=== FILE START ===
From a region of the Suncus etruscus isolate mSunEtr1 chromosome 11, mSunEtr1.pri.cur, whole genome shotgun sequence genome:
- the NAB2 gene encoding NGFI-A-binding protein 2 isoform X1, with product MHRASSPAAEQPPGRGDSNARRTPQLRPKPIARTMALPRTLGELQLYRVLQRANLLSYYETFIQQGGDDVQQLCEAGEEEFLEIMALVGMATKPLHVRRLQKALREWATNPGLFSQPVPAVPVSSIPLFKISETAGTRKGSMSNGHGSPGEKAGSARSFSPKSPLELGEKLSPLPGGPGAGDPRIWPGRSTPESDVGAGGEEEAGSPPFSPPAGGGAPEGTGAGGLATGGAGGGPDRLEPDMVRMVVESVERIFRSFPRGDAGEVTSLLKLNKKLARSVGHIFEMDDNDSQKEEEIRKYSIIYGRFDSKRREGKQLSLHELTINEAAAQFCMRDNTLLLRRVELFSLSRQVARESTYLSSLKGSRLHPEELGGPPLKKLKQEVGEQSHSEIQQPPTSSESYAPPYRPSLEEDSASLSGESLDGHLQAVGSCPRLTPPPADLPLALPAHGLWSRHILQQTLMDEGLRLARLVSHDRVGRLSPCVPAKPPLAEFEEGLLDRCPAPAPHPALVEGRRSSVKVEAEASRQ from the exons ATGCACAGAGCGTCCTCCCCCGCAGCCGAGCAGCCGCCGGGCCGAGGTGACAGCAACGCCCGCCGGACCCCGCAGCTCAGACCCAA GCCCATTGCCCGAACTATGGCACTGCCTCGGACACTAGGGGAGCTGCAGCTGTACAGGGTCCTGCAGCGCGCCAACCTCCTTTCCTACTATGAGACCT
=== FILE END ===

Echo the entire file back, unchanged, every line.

From a region of the Suncus etruscus isolate mSunEtr1 chromosome 11, mSunEtr1.pri.cur, whole genome shotgun sequence genome:
- the NAB2 gene encoding NGFI-A-binding protein 2 isoform X1, with product MHRASSPAAEQPPGRGDSNARRTPQLRPKPIARTMALPRTLGELQLYRVLQRANLLSYYETFIQQGGDDVQQLCEAGEEEFLEIMALVGMATKPLHVRRLQKALREWATNPGLFSQPVPAVPVSSIPLFKISETAGTRKGSMSNGHGSPGEKAGSARSFSPKSPLELGEKLSPLPGGPGAGDPRIWPGRSTPESDVGAGGEEEAGSPPFSPPAGGGAPEGTGAGGLATGGAGGGPDRLEPDMVRMVVESVERIFRSFPRGDAGEVTSLLKLNKKLARSVGHIFEMDDNDSQKEEEIRKYSIIYGRFDSKRREGKQLSLHELTINEAAAQFCMRDNTLLLRRVELFSLSRQVARESTYLSSLKGSRLHPEELGGPPLKKLKQEVGEQSHSEIQQPPTSSESYAPPYRPSLEEDSASLSGESLDGHLQAVGSCPRLTPPPADLPLALPAHGLWSRHILQQTLMDEGLRLARLVSHDRVGRLSPCVPAKPPLAEFEEGLLDRCPAPAPHPALVEGRRSSVKVEAEASRQ from the exons ATGCACAGAGCGTCCTCCCCCGCAGCCGAGCAGCCGCCGGGCCGAGGTGACAGCAACGCCCGCCGGACCCCGCAGCTCAGACCCAA GCCCATTGCCCGAACTATGGCACTGCCTCGGACACTAGGGGAGCTGCAGCTGTACAGGGTCCTGCAGCGCGCCAACCTCCTTTCCTACTATGAGACCT